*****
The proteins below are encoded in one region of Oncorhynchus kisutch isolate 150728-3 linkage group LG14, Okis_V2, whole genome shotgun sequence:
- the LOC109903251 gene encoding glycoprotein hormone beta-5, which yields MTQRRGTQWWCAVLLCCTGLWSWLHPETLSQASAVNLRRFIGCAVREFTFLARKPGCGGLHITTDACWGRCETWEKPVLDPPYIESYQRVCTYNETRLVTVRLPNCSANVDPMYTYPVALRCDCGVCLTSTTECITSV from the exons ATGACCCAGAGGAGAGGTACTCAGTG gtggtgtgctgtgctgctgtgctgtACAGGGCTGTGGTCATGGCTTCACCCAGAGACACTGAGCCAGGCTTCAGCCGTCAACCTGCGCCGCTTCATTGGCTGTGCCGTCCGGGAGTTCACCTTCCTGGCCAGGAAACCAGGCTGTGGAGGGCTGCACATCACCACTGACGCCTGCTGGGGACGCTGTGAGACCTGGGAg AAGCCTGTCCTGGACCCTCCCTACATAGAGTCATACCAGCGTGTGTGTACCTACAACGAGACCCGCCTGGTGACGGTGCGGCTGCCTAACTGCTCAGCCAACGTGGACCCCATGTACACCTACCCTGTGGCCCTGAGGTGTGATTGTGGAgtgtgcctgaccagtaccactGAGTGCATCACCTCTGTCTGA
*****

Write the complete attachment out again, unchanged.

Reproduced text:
The proteins below are encoded in one region of Oncorhynchus kisutch isolate 150728-3 linkage group LG14, Okis_V2, whole genome shotgun sequence:
- the LOC109903251 gene encoding glycoprotein hormone beta-5, which yields MTQRRGTQWWCAVLLCCTGLWSWLHPETLSQASAVNLRRFIGCAVREFTFLARKPGCGGLHITTDACWGRCETWEKPVLDPPYIESYQRVCTYNETRLVTVRLPNCSANVDPMYTYPVALRCDCGVCLTSTTECITSV from the exons ATGACCCAGAGGAGAGGTACTCAGTG gtggtgtgctgtgctgctgtgctgtACAGGGCTGTGGTCATGGCTTCACCCAGAGACACTGAGCCAGGCTTCAGCCGTCAACCTGCGCCGCTTCATTGGCTGTGCCGTCCGGGAGTTCACCTTCCTGGCCAGGAAACCAGGCTGTGGAGGGCTGCACATCACCACTGACGCCTGCTGGGGACGCTGTGAGACCTGGGAg AAGCCTGTCCTGGACCCTCCCTACATAGAGTCATACCAGCGTGTGTGTACCTACAACGAGACCCGCCTGGTGACGGTGCGGCTGCCTAACTGCTCAGCCAACGTGGACCCCATGTACACCTACCCTGTGGCCCTGAGGTGTGATTGTGGAgtgtgcctgaccagtaccactGAGTGCATCACCTCTGTCTGA